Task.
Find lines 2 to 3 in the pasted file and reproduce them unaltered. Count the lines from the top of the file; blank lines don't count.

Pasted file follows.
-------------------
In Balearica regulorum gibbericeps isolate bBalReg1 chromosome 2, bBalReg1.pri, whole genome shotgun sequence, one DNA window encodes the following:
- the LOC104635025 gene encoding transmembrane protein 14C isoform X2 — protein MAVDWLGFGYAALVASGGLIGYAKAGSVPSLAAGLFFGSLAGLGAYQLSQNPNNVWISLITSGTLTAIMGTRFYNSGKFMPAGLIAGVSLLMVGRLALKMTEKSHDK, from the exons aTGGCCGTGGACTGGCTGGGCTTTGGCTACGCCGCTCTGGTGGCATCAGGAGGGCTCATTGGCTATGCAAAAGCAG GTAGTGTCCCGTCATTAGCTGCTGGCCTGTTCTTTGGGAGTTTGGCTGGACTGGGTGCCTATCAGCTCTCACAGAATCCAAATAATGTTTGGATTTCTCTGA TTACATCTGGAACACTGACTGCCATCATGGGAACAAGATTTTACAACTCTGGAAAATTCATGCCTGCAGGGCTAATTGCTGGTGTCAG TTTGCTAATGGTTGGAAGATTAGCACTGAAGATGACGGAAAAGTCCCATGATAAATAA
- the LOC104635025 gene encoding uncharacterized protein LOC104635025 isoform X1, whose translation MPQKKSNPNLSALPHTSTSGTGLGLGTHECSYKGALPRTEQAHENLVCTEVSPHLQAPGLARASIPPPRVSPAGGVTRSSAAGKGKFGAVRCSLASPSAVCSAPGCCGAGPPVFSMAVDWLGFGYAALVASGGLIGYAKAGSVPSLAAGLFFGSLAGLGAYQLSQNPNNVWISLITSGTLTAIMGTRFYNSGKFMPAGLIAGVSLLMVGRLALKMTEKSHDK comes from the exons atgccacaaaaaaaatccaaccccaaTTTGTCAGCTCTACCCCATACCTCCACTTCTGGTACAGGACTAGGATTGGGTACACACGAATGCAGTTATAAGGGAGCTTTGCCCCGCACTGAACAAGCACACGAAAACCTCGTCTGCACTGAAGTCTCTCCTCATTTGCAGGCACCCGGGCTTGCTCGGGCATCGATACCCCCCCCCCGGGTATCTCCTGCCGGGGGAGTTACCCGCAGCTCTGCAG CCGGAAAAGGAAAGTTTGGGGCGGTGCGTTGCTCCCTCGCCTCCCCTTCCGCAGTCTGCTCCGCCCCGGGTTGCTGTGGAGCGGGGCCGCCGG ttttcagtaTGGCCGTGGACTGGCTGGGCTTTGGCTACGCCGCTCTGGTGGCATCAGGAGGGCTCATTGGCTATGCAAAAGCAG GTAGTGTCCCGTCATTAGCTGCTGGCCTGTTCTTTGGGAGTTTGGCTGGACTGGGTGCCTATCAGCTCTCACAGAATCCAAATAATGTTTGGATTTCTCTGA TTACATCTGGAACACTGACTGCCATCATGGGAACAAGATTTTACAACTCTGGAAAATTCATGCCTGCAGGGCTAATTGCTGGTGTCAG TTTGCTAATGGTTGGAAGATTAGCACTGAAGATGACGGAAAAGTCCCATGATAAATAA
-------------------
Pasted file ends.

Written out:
- the LOC104635025 gene encoding transmembrane protein 14C isoform X2 — protein MAVDWLGFGYAALVASGGLIGYAKAGSVPSLAAGLFFGSLAGLGAYQLSQNPNNVWISLITSGTLTAIMGTRFYNSGKFMPAGLIAGVSLLMVGRLALKMTEKSHDK, from the exons aTGGCCGTGGACTGGCTGGGCTTTGGCTACGCCGCTCTGGTGGCATCAGGAGGGCTCATTGGCTATGCAAAAGCAG GTAGTGTCCCGTCATTAGCTGCTGGCCTGTTCTTTGGGAGTTTGGCTGGACTGGGTGCCTATCAGCTCTCACAGAATCCAAATAATGTTTGGATTTCTCTGA TTACATCTGGAACACTGACTGCCATCATGGGAACAAGATTTTACAACTCTGGAAAATTCATGCCTGCAGGGCTAATTGCTGGTGTCAG TTTGCTAATGGTTGGAAGATTAGCACTGAAGATGACGGAAAAGTCCCATGATAAATAA
- the LOC104635025 gene encoding uncharacterized protein LOC104635025 isoform X1, whose translation MPQKKSNPNLSALPHTSTSGTGLGLGTHECSYKGALPRTEQAHENLVCTEVSPHLQAPGLARASIPPPRVSPAGGVTRSSAAGKGKFGAVRCSLASPSAVCSAPGCCGAGPPVFSMAVDWLGFGYAALVASGGLIGYAKAGSVPSLAAGLFFGSLAGLGAYQLSQNPNNVWISLITSGTLTAIMGTRFYNSGKFMPAGLIAGVSLLMVGRLALKMTEKSHDK comes from the exons atgccacaaaaaaaatccaaccccaaTTTGTCAGCTCTACCCCATACCTCCACTTCTGGTACAGGACTAGGATTGGGTACACACGAATGCAGTTATAAGGGAGCTTTGCCCCGCACTGAACAAGCACACGAAAACCTCGTCTGCACTGAAGTCTCTCCTCATTTGCAGGCACCCGGGCTTGCTCGGGCATCGATACCCCCCCCCCGGGTATCTCCTGCCGGGGGAGTTACCCGCAGCTCTGCAG CCGGAAAAGGAAAGTTTGGGGCGGTGCGTTGCTCCCTCGCCTCCCCTTCCGCAGTCTGCTCCGCCCCGGGTTGCTGTGGAGCGGGGCCGCCGG ttttcagtaTGGCCGTGGACTGGCTGGGCTTTGGCTACGCCGCTCTGGTGGCATCAGGAGGGCTCATTGGCTATGCAAAAGCAG GTAGTGTCCCGTCATTAGCTGCTGGCCTGTTCTTTGGGAGTTTGGCTGGACTGGGTGCCTATCAGCTCTCACAGAATCCAAATAATGTTTGGATTTCTCTGA TTACATCTGGAACACTGACTGCCATCATGGGAACAAGATTTTACAACTCTGGAAAATTCATGCCTGCAGGGCTAATTGCTGGTGTCAG TTTGCTAATGGTTGGAAGATTAGCACTGAAGATGACGGAAAAGTCCCATGATAAATAA